May the Marriage Be Happy

May the Marriage Be Happy

“While being in love is largely characterized by today's joyful experience, love and marriage encompass all life: the whole past, the whole present and the whole future of these two people”, rightly says Peter Blank, the author of May the Marriage Be Happy (pp. 115), originally written in German and translated already in English and in Spanish (Que el matrimonio sea feliz: Un diseño de amor).

The short and insightful book delves deeply into the innate human desire to be loved and to love. Marriage is the traditional way in which couples express this basic desire to live in love through all the challenges that they may face in life: sickness and health, poverty and wealth, youth and old age. This book strives to promote and encourage the practice of marriage in a time filled with failed marriages and reluctance to commitment. It is a look at the origins, development, and constant work needed to achieve and maintain true love.

Blank attempts to clearly outline the importance of being prepared for married life, once the feeling of infatuation has faded and the glamorous (and expensive) wedding ceremony has ended, and he does it by tying in Pope Francis’ teachings on love and marriage. The author’s descriptions help paint a clear and understandable image of a Christian marriage.

Blank’s initial chapter really focus on prioritizing the importance of the courting phase—developing a friendship first and foremost while creating open and sincere dialogue. Overcoming crisises and challenges that the future will unavoidable bring, requires a firm foundation: speaking heart to heart, and this is “an art learned in moments of peace in order to be practiced in moments of difficulty” (Pope Francis. Amoris laetitia, n. 234)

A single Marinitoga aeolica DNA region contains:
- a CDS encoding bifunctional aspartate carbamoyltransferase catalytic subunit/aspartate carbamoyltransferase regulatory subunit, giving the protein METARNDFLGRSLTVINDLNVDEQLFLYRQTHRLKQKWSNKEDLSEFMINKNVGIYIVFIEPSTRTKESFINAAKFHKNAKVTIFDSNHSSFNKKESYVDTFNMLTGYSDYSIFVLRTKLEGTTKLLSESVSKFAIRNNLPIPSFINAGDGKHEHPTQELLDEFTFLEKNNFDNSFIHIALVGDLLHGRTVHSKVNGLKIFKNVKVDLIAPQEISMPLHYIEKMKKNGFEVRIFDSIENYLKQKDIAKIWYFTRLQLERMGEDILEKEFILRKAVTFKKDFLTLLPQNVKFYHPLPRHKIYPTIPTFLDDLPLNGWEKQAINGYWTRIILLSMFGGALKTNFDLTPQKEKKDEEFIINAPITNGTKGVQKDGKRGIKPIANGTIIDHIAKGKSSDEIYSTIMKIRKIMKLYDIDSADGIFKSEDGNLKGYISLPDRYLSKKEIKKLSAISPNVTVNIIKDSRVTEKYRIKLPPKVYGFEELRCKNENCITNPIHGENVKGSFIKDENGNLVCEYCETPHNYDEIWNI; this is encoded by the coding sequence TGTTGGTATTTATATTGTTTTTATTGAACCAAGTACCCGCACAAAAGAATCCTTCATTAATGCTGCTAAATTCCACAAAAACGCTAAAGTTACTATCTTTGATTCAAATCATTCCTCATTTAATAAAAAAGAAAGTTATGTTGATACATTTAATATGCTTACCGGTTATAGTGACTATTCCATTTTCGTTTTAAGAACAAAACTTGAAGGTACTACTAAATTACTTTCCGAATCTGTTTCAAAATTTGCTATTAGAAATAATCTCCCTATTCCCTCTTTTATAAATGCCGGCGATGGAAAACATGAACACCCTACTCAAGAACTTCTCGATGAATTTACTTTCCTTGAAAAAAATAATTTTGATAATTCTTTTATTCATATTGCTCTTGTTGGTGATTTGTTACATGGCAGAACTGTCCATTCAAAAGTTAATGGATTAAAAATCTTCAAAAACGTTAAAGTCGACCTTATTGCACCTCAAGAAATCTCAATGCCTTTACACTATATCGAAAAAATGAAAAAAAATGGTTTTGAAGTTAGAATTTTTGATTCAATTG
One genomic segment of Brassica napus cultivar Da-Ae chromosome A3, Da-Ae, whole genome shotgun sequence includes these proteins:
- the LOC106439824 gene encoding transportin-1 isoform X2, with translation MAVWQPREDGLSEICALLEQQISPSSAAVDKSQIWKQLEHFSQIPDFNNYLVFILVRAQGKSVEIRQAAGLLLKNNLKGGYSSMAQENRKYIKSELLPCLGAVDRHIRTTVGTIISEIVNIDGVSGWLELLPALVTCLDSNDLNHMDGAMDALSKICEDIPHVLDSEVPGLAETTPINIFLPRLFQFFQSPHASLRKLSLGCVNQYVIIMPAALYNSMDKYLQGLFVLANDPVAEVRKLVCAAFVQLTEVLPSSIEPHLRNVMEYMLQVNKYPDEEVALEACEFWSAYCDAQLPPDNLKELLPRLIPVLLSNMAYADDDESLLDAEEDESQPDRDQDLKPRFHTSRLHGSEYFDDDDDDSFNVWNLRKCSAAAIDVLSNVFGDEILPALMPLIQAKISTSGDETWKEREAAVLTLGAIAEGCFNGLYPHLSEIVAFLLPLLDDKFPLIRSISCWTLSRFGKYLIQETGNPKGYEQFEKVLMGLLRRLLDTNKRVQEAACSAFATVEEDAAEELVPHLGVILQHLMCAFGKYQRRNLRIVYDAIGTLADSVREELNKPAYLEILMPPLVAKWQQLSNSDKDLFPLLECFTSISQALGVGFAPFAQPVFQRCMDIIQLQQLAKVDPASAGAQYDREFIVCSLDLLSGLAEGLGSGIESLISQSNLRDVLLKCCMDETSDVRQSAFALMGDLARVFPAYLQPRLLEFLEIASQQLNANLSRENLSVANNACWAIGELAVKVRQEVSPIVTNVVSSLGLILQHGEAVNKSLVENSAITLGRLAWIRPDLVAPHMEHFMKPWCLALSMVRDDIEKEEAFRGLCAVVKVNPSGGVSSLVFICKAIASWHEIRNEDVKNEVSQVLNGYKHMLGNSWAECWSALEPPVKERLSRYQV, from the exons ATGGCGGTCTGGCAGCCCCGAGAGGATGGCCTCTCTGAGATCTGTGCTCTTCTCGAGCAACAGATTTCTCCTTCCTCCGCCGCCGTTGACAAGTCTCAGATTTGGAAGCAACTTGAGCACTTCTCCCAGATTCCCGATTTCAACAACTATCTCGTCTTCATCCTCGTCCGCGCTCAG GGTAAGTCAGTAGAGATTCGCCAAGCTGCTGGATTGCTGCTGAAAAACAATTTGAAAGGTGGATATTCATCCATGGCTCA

Married life is a holy vocation. This book ties the beauty of married life to the beauty of the work of God. It shows the connection between the sanctity of the mission of a man and woman bonded together and its resemblance to God’s work in salvation history. But the book also encourages all people, single, engaged, and married, to develop realistic ideas about married life. Unrealistic and idealistic notions about marriage are often the root of unhappiness and dissatisfaction between spouses.

“May the Marriage Be Happy” is an in-depth marriage workbook geared at aiding both individuals and couples. Whether you are single, in a relationship, or married for 50 years, Peter Blank’s breakdown of relationships serves as a guide to understanding yourself and your significant other. With sections centered on love, openness to life, fidelity, 10 principles on how to listen, good humor, and many more, Blank presents these characteristics as essentials to a good relationship. His central and unifying message behind a properly ordered and successful relationship is a deep faith relationship with God. “Divine essence and conjugal love are uniquely and originally mutual image and likeness” (63). Love between a man and woman is the same love that originates from God; in a marriage, the couple experiences a share in God’s creative love. This is the key to a successful relationship: recognizing God as the core. Blank’s work is a reminder of God’s centrality and importance in a relationship in a culture pushing the emphasis solely on the couple.

With the bombardment of false advertisements of perfect marriages in film, TV, music, and literature, people often enter married life with a distorted idea of marriage. This can often lead to divorce and separation. Analyzing and identifying the unrealistic ideas and expectations people place not only on themselves, their spouses, and the relationship in general can lead to a breakdown of the marriage. Blank confronts these problems, works through them, and gives couples ways in which they can resolve them.

May the Marriage Be Happy is an inspiring book for lovers, whether young or old.

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